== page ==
Application for smart phones (Android and iPhone) to explore and document wildlife
and a platform to harness the power of citizen scientists everywhere. Project
Noah lets you take cell phone pictures of bugs and trees and then sends back
an identification of the exact type in as little as 24 hours.
Our Citrus - Identify and Report Citrus Diseases
California citrus growers and government agricultural officials are relying
on backyard gardeners to help contain citrus greening disease in the state. This
free iPhone application from USDA
makes it easy to report and identify the four leading citrus diseases: citrus
greening, citrus canker, citrus
black spot and sweet orange scab. Report your symptoms, upload a photo and
receive a response back from citrus experts. Make sure your citrus is healthy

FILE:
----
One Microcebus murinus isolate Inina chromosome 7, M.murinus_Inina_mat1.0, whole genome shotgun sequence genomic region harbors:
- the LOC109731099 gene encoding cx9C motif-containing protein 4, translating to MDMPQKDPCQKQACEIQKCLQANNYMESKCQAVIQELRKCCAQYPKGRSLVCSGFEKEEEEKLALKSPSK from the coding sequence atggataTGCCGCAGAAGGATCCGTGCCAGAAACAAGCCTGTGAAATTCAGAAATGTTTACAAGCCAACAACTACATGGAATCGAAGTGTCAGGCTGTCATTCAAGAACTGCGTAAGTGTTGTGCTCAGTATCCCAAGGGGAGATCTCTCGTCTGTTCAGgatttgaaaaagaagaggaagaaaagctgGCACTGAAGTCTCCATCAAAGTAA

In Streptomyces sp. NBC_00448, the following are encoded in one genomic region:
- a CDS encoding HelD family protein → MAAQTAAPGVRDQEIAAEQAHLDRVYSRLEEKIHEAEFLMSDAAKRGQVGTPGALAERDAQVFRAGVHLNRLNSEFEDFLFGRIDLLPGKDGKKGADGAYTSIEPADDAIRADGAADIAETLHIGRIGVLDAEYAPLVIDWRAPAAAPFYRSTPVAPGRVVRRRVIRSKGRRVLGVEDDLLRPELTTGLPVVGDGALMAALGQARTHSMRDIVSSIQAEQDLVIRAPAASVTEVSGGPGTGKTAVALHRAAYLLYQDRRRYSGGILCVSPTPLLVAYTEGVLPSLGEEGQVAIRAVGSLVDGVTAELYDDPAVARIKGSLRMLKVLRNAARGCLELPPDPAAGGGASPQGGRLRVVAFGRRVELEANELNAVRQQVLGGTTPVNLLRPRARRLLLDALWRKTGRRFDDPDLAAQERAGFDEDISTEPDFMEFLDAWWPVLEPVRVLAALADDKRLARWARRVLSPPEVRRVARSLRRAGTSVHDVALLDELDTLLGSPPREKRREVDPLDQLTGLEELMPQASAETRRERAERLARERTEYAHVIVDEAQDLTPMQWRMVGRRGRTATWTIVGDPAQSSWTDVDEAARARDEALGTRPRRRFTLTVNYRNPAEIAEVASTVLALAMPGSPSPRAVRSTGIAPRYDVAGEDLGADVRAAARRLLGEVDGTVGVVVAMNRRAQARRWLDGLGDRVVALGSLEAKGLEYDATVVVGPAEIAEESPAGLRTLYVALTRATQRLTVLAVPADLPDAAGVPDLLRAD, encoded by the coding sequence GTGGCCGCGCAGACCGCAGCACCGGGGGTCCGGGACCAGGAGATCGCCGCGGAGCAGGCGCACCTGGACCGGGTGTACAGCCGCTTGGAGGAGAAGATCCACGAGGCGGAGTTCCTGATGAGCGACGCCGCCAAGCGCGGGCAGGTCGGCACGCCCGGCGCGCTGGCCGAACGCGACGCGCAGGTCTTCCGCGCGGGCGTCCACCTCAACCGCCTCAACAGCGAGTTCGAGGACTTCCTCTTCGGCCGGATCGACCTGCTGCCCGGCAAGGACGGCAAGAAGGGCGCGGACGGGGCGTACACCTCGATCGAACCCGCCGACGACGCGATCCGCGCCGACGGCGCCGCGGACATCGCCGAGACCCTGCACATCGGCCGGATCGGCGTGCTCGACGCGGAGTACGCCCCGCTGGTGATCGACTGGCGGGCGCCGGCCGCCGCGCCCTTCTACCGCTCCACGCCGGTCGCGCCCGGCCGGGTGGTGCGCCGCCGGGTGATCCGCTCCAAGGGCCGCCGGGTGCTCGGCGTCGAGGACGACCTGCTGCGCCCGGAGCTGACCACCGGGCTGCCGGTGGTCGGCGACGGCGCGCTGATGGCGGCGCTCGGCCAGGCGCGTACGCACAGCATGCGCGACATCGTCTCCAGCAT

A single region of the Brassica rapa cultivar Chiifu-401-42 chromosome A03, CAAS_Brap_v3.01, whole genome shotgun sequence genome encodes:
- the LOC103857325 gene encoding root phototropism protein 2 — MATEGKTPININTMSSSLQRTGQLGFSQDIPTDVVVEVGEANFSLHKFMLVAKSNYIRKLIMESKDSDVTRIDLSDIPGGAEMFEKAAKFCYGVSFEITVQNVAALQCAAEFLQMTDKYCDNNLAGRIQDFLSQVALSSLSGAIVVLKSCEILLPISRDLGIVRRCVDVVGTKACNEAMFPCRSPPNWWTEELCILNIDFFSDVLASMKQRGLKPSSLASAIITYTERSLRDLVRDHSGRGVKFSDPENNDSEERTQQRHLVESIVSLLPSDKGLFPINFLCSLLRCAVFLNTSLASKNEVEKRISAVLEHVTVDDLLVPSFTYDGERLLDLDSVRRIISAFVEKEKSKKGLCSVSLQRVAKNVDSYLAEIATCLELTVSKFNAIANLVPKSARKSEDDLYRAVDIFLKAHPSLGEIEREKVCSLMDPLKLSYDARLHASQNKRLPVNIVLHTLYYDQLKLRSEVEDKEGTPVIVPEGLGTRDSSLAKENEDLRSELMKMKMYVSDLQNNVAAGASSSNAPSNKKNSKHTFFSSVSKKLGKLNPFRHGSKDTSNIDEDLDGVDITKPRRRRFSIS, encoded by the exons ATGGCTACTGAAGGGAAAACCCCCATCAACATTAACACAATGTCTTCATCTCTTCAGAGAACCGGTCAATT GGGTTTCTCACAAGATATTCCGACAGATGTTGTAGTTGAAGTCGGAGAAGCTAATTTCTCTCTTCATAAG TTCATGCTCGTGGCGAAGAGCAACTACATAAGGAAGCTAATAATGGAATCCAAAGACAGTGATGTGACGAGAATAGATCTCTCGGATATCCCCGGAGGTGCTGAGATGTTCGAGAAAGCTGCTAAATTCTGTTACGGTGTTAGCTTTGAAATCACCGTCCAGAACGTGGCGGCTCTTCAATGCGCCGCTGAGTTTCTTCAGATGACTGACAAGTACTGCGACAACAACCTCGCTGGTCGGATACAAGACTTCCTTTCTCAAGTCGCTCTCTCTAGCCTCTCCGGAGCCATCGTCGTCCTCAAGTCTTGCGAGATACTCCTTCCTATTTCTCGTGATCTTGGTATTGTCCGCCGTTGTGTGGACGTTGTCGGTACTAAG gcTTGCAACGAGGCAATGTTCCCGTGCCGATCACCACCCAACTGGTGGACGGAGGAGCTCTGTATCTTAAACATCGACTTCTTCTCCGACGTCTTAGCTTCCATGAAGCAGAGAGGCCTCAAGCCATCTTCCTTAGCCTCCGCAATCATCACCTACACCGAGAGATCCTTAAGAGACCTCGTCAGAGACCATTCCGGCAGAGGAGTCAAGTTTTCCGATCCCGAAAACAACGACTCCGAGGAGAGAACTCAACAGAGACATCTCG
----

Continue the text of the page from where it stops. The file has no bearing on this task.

and help stop the spread of these incredibly destructive citrus diseases!
WA (Washington) Invasives - Report Sightings
Washington Invasive Species Council.
You can submit invasive species sighting reports directly with your mobile device (iPhone and Android versions) where they occur. These sighting reports are submitted to Washington Invasive Species Council (WISC) staff and technical experts throughout the state to review and approve sighting reports. This mobile app is part of an integrated invasive species reporting and outreach campaign for WISC that also includes a website with an online reporting form.
Mediated Spaces, Inc.
Use mobile technology to explore, discover, and share the natural world. The
iPhone application narrows down the range of potential bird species based on
News (listed by most recent
Mobile Phone to Alien Plant Hunter (Dec 17, 2012)
ScienceDaily; British Ecological Society.
Mobile phone users are being urged to help fight the
spread of invasive plants across the UK -- by downloading
PlantTracker. The new app has already attracted 7,000